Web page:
firearm which has had the importer's or manufacturer's serial number removed, obliterated, or altered or to possess or receive any firearm which has had the importer's or manufacturer's serial number removed, obliterated, or altered and has, at any time, been shipped or transported in interstate or foreign commerce. Wallace argues that there was not substantial evidence to support his conviction under this statute because the jury was not presented with evidence that the firearm was transported or shipped in interstate commerce. Wallace contends that the facts, as taken in the light most favorable to the Government provide: Wallace was arrested in West Virginia while driving a rental van, a pistol was seized from the van, the rental van was obtained from a West Virginia car rental agency, and Tina Rodrigue only saw Wallace's firearms on the day of the arrest. In addition, although Rodrigue drove Wallace from West Virginia to Ohio and Pennsylvania, she did not see the pistol during any of those trips. Finally, Wallace states that there is no evidence in the record as to where the pistol in question was manufactured. The Government argues that there is strong circumstantial evidence "that the transient appellant caused the firearm to travel in interstate commerce." (Appellee's Br. 13.) Specifically, the Government points to the fact that (1) Wallace was not from West Virginia, (2) he stayed in hotels and with friends during his visits to West Virginia, and (3) during the relevant time period, Wallace had driven from West Virginia to Pennsylvania and/or Ohio, two to three times a week. The Government believes that these facts combined with the engravings on the firearm itself ("MFG. MIAMI, FL") provide substantial evidence to support the jury's judgment. Nevertheless, the Government recognizes that because the pistol is not a part of the appellate record6 and no witness at trial ever discussed the markings on the gun, remand may be necessary so that the district court can "make a record of the markings engraved into the gun, showing that it was manufactured outside of West Virginia." (Appellant's Br. 13.) In addition, while it is undisputed that the jury had access to the gun during delibThe district court ordered that the gun be turned over to the United States at the conclusion of the trial.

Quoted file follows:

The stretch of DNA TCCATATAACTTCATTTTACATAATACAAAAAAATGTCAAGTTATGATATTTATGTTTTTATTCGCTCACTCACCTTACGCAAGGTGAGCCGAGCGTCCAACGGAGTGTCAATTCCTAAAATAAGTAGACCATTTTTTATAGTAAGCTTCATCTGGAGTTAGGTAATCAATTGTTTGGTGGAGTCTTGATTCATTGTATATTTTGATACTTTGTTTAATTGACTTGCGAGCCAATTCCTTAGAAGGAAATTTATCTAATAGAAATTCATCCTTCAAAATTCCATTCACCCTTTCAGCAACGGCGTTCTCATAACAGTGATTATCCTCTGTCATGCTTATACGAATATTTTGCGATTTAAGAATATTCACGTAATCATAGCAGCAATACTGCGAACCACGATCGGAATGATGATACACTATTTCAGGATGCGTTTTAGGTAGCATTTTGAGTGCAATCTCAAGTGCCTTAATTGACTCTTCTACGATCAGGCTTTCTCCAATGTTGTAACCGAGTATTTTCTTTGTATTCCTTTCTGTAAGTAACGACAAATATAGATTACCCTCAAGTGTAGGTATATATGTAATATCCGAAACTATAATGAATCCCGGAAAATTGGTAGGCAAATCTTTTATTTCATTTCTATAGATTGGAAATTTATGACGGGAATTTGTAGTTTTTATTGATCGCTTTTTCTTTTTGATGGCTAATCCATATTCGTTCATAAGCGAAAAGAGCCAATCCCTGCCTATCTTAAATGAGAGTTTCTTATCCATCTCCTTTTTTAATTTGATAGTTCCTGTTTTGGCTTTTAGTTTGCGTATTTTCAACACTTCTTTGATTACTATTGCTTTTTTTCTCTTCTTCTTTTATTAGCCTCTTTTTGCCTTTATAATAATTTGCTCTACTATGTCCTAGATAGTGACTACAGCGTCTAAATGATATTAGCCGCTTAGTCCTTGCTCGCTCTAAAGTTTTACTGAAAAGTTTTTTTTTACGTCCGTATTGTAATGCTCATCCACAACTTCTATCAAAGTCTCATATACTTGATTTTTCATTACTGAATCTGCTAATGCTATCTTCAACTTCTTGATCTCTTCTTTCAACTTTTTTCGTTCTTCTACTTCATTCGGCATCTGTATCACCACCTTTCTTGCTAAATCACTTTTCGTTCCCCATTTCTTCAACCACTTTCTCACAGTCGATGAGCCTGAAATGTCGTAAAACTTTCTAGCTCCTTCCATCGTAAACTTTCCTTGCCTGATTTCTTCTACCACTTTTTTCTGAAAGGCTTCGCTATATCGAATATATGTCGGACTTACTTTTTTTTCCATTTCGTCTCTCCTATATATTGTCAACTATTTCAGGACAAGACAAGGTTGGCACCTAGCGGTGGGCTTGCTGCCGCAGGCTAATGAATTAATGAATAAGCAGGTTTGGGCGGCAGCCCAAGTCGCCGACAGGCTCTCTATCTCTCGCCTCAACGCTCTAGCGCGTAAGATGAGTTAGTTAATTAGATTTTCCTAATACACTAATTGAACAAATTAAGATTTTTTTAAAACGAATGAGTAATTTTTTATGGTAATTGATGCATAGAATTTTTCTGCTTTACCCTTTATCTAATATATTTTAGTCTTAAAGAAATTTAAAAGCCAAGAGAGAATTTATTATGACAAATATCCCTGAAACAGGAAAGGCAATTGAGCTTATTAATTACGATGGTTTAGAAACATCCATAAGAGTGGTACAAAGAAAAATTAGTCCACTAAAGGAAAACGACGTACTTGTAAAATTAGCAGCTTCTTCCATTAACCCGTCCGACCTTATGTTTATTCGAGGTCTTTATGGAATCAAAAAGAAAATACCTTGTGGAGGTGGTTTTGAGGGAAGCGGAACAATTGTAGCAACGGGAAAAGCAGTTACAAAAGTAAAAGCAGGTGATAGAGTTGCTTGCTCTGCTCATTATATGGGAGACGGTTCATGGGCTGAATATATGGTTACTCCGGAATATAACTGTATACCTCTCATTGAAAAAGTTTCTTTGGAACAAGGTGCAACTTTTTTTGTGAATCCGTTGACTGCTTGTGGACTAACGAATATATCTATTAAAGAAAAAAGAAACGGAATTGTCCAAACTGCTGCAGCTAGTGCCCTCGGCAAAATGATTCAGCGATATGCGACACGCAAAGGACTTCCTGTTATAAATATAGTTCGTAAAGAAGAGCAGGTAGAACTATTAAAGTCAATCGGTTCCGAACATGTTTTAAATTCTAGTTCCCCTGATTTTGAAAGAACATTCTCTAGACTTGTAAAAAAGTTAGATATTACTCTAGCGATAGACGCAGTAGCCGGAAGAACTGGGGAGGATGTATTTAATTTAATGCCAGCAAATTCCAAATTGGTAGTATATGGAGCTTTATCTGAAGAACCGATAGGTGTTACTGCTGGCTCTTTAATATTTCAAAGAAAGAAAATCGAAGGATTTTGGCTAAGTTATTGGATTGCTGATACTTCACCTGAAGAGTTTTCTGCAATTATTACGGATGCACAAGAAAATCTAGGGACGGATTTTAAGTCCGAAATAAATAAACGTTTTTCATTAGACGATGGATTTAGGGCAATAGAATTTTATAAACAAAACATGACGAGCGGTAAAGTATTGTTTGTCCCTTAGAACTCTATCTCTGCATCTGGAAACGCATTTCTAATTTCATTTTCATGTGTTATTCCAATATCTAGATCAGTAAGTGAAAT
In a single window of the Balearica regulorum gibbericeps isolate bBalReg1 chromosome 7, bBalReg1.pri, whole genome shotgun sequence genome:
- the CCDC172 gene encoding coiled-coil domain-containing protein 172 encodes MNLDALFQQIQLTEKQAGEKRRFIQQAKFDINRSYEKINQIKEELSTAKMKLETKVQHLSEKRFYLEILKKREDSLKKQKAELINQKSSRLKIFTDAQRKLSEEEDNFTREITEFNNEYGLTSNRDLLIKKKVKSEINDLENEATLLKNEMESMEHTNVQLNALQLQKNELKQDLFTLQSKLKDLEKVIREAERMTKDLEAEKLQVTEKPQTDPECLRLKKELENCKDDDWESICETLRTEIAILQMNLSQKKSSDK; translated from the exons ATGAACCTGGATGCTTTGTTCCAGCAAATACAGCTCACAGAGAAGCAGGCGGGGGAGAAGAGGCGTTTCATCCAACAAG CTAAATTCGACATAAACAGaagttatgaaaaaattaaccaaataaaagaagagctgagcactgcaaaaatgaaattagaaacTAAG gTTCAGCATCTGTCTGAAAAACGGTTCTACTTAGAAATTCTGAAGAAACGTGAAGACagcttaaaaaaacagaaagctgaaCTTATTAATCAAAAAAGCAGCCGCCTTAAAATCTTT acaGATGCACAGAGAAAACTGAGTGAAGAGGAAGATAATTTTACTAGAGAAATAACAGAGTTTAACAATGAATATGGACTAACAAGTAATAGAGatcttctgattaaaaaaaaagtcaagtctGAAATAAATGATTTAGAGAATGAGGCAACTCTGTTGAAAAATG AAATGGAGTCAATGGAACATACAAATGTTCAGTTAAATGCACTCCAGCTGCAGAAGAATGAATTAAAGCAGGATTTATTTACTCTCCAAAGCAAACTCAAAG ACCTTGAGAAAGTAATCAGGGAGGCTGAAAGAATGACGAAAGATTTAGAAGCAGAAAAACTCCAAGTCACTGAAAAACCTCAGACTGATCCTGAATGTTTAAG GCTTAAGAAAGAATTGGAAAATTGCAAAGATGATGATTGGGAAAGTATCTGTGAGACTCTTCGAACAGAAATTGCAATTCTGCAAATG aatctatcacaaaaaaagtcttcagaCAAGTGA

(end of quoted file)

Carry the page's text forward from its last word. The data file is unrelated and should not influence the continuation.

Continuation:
UNITED STATES v. WALLACE